Mayor Bloomberg has declared May 10, 2013 to be “Women in Jazz Day” to celebrate the arrival of the documentary “The Girls in the Band” at the Lincoln Center.
This isn’t the first day celebrating women in jazz. Texas celebrated a one-time Women in Jazz Day on June 2, 2007, honoring the accomplishments of the Women in Jazz Association in the Austin area. There’s also a Washington Women in Jazz Festival in D.C. that celebrated its third year this March and the Mary Lou Williams Women in Jazz Festival that’s been running for 18 years at the Kennedy Center. In the past, Yoko Miwa has been a featured performer at this wonderful festival. In the other Washington there’s a Seattle Women in Jazz Festival in April, and in New York the nonprofit International Women in Jazz had a festival in April as well.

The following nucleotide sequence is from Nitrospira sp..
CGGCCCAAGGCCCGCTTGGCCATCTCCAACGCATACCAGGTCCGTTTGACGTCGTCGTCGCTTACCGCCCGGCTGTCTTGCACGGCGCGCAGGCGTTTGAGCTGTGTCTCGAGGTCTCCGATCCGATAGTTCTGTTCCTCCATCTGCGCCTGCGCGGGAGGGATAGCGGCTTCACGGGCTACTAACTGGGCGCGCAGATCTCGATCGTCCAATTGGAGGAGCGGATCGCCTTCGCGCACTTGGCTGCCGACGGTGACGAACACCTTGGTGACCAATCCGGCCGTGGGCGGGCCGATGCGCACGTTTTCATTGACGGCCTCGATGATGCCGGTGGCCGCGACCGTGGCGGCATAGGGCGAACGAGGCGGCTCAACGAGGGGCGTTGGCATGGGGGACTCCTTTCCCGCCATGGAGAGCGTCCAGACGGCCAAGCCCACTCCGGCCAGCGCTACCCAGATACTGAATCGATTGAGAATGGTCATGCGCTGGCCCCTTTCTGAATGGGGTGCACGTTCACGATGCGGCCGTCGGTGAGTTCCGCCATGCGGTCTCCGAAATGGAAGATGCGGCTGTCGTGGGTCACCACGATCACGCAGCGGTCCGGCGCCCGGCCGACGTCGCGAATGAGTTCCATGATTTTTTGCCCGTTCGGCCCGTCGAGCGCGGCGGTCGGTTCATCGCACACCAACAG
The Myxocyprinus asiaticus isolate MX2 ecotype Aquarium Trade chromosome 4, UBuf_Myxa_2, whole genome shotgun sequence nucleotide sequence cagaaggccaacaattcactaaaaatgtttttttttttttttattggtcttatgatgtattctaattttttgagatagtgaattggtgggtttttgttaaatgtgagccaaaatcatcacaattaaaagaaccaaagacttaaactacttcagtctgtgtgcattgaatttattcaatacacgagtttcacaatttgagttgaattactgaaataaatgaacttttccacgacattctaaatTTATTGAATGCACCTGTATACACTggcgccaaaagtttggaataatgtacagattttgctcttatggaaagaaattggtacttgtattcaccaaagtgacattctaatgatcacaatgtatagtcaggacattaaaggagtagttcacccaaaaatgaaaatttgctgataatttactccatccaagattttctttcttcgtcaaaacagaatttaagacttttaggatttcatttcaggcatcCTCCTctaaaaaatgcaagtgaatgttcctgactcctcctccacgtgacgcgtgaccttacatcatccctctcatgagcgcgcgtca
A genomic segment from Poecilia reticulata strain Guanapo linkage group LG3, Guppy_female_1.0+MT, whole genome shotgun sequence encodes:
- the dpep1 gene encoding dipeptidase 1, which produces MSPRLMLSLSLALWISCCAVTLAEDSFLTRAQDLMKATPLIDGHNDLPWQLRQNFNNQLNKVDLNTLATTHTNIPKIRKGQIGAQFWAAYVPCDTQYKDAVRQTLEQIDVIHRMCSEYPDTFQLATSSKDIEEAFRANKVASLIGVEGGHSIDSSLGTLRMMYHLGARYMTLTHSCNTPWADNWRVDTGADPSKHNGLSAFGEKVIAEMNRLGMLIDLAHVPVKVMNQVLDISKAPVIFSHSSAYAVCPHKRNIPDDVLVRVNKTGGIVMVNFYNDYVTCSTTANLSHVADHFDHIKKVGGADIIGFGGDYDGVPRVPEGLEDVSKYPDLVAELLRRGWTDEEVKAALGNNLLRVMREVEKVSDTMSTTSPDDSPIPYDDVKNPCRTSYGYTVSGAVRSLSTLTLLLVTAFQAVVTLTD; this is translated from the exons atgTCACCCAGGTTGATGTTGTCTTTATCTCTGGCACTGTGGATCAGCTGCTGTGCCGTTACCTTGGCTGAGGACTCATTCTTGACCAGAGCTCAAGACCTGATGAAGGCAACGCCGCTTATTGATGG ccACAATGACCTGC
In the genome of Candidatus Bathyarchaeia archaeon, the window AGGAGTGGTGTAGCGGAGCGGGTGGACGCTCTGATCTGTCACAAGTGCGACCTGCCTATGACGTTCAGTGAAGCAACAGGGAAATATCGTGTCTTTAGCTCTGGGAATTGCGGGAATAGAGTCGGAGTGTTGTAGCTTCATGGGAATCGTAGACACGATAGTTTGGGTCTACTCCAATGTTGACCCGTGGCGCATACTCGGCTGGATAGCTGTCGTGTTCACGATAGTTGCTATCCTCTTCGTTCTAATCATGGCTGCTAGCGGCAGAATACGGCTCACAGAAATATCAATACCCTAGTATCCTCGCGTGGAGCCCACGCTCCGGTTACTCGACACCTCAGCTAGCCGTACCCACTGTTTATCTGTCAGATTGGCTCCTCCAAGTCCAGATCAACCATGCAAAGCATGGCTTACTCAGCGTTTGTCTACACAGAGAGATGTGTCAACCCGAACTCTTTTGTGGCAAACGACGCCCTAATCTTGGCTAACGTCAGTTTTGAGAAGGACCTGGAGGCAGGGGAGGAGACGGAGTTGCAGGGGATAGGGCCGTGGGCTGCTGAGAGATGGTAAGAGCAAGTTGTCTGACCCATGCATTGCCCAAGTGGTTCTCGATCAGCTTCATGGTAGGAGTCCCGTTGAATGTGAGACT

Why do women jazz musicians, in particular, need to be celebrated — other than the fact that there are so many wonderful woman jazz musicians, of course? Jazz takes talent, intellect, and gumption, things that women have always had, but historically have been discouraged from showing. Also, for most of the 19th century (when jazz began) and arguably some of the 20th, women who performed in public, whether that was music, theater, or dance, were regarded as looking for the wrong kind of attention. Even today, women are less represented in jazz than men.
From Ella Fitzgerald, Josephine Baker, and Billie Holiday on the vocal side to Lil Hardin and Mary Lou Williams on instruments, there have always been great women in jazz. Let’s take May 10 — and any other day you please — to celebrate the accomplishments of women jazz musicians past and present!
For those of you who missed it in 2011, here’s a video of Sheila Jordan introducing the Yoko Miwa trio’s tribute concert as a part of Women’s History Month.